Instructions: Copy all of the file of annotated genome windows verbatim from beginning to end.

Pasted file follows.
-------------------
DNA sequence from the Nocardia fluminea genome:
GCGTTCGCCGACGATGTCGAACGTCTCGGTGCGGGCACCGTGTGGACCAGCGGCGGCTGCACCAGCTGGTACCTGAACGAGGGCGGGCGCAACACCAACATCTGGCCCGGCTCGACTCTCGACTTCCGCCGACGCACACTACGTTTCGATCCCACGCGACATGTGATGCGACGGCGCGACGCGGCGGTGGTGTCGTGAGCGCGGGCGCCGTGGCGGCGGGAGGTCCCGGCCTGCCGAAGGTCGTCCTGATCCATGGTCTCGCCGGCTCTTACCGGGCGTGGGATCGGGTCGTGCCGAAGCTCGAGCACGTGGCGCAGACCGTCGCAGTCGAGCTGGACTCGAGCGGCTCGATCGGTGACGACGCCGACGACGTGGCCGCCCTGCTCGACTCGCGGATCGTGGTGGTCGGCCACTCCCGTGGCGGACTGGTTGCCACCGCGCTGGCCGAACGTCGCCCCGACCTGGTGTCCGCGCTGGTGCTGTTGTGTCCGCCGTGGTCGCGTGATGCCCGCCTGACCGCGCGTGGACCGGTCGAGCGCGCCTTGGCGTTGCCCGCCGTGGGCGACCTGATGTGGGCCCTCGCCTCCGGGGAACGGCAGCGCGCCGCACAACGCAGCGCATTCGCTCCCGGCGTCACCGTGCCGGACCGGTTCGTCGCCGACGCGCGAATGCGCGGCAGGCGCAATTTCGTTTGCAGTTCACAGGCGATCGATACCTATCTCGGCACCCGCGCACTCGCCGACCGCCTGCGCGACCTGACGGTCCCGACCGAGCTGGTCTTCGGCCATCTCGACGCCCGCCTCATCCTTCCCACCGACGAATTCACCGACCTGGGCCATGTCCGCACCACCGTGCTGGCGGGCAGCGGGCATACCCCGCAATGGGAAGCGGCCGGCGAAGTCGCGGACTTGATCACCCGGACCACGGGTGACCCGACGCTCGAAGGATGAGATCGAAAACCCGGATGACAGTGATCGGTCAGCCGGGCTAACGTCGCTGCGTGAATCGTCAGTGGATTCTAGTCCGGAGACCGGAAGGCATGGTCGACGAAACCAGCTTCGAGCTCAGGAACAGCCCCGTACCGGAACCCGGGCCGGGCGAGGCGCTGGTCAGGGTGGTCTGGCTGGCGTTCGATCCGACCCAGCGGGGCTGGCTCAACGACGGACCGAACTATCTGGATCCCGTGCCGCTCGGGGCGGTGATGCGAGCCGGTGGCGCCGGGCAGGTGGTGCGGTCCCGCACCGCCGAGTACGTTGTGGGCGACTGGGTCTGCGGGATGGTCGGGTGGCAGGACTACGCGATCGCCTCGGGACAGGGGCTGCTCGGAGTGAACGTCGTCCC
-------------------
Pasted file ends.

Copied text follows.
DNA sequence from the Nocardia fluminea genome:
GCGTTCGCCGACGATGTCGAACGTCTCGGTGCGGGCACCGTGTGGACCAGCGGCGGCTGCACCAGCTGGTACCTGAACGAGGGCGGGCGCAACACCAACATCTGGCCCGGCTCGACTCTCGACTTCCGCCGACGCACACTACGTTTCGATCCCACGCGACATGTGATGCGACGGCGCGACGCGGCGGTGGTGTCGTGAGCGCGGGCGCCGTGGCGGCGGGAGGTCCCGGCCTGCCGAAGGTCGTCCTGATCCATGGTCTCGCCGGCTCTTACCGGGCGTGGGATCGGGTCGTGCCGAAGCTCGAGCACGTGGCGCAGACCGTCGCAGTCGAGCTGGACTCGAGCGGCTCGATCGGTGACGACGCCGACGACGTGGCCGCCCTGCTCGACTCGCGGATCGTGGTGGTCGGCCACTCCCGTGGCGGACTGGTTGCCACCGCGCTGGCCGAACGTCGCCCCGACCTGGTGTCCGCGCTGGTGCTGTTGTGTCCGCCGTGGTCGCGTGATGCCCGCCTGACCGCGCGTGGACCGGTCGAGCGCGCCTTGGCGTTGCCCGCCGTGGGCGACCTGATGTGGGCCCTCGCCTCCGGGGAACGGCAGCGCGCCGCACAACGCAGCGCATTCGCTCCCGGCGTCACCGTGCCGGACCGGTTCGTCGCCGACGCGCGAATGCGCGGCAGGCGCAATTTCGTTTGCAGTTCACAGGCGATCGATACCTATCTCGGCACCCGCGCACTCGCCGACCGCCTGCGCGACCTGACGGTCCCGACCGAGCTGGTCTTCGGCCATCTCGACGCCCGCCTCATCCTTCCCACCGACGAATTCACCGACCTGGGCCATGTCCGCACCACCGTGCTGGCGGGCAGCGGGCATACCCCGCAATGGGAAGCGGCCGGCGAAGTCGCGGACTTGATCACCCGGACCACGGGTGACCCGACGCTCGAAGGATGAGATCGAAAACCCGGATGACAGTGATCGGTCAGCCGGGCTAACGTCGCTGCGTGAATCGTCAGTGGATTCTAGTCCGGAGACCGGAAGGCATGGTCGACGAAACCAGCTTCGAGCTCAGGAACAGCCCCGTACCGGAACCCGGGCCGGGCGAGGCGCTGGTCAGGGTGGTCTGGCTGGCGTTCGATCCGACCCAGCGGGGCTGGCTCAACGACGGACCGAACTATCTGGATCCCGTGCCGCTCGGGGCGGTGATGCGAGCCGGTGGCGCCGGGCAGGTGGTGCGGTCCCGCACCGCCGAGTACGTTGTGGGCGACTGGGTCTGCGGGATGGTCGGGTGGCAGGACTACGCGATCGCCTCGGGACAGGGGCTGCTCGGAGTGAACGTCGTCCC